Free clinics are a unique safety net provider in that they exclusively serve the uninsured. Because free clinic providers are often volunteers, it is unclear whether uninsured patients seeking care in these clinics receive evidence-based tobacco cessation support.. Here we report baseline data on prevalence and correlates of tobacco use and provider cessation advice among a sample of uninsured patients at six free clinics.
Patient exit interviews were conducted after a healthcare provider visit. Logistic regression analysis was used to assess correlates of tobacco use.
Of the 158 patients interviewed, 83 (53%) were tobacco users. Tobacco use was less likely among Hispanics (AOR 0.13 [95% CI 0.03–0.64) and high school graduates (AOR=0.20 [95% CI 0.08–0.55]). Among tobacco users, 62% made at least one quit attempt in the past year and the majority were in the Contemplation (33%) or Preparation (39%) stage of readiness. 70% of all patients were screened in the past 3 months, although screening was more likely among tobacco users than nonusers (AOR 3.56 [95% CI 1.47–8.61]). At the current visit, 18% of tobacco users were advised to quit and 16% were asked if they were willing to quit.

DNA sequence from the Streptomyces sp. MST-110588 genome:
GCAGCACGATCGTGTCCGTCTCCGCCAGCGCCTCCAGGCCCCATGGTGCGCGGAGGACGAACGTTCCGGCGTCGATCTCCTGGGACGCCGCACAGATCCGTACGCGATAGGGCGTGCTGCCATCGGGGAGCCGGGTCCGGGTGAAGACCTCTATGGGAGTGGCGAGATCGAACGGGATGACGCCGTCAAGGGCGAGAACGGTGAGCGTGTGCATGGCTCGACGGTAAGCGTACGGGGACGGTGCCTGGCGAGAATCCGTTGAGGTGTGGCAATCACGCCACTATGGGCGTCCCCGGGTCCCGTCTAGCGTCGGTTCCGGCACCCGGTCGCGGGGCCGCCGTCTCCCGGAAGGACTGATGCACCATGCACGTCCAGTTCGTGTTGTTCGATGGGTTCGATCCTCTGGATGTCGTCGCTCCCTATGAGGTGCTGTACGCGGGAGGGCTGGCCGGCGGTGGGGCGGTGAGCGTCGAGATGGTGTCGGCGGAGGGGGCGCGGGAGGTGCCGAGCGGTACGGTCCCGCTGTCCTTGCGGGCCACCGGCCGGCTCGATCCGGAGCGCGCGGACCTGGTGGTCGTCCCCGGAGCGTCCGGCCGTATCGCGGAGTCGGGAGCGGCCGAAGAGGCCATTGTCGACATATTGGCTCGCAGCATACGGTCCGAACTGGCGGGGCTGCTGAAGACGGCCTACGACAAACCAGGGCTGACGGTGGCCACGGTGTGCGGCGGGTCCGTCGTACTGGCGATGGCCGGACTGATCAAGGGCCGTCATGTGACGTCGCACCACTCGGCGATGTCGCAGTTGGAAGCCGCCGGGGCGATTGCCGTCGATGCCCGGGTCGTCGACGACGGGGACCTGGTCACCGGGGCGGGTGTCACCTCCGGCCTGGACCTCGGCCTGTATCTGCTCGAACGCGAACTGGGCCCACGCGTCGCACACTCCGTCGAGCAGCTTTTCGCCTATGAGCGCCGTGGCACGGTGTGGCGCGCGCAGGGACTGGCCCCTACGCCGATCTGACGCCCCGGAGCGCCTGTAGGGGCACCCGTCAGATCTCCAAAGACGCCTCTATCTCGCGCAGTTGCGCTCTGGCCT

The prevalence of tobacco use among uninsured free clinic patients was more than twice the national average. There is substantial opportunity to increase tobacco screening among all patients and cessation advice among tobacco users. Free clinics present an untapped opportunity to reduce tobacco harm in a population at high risk for tobacco morbidity and mortality.
Keywords: Cessation, Treatment and Intervention, Special Populations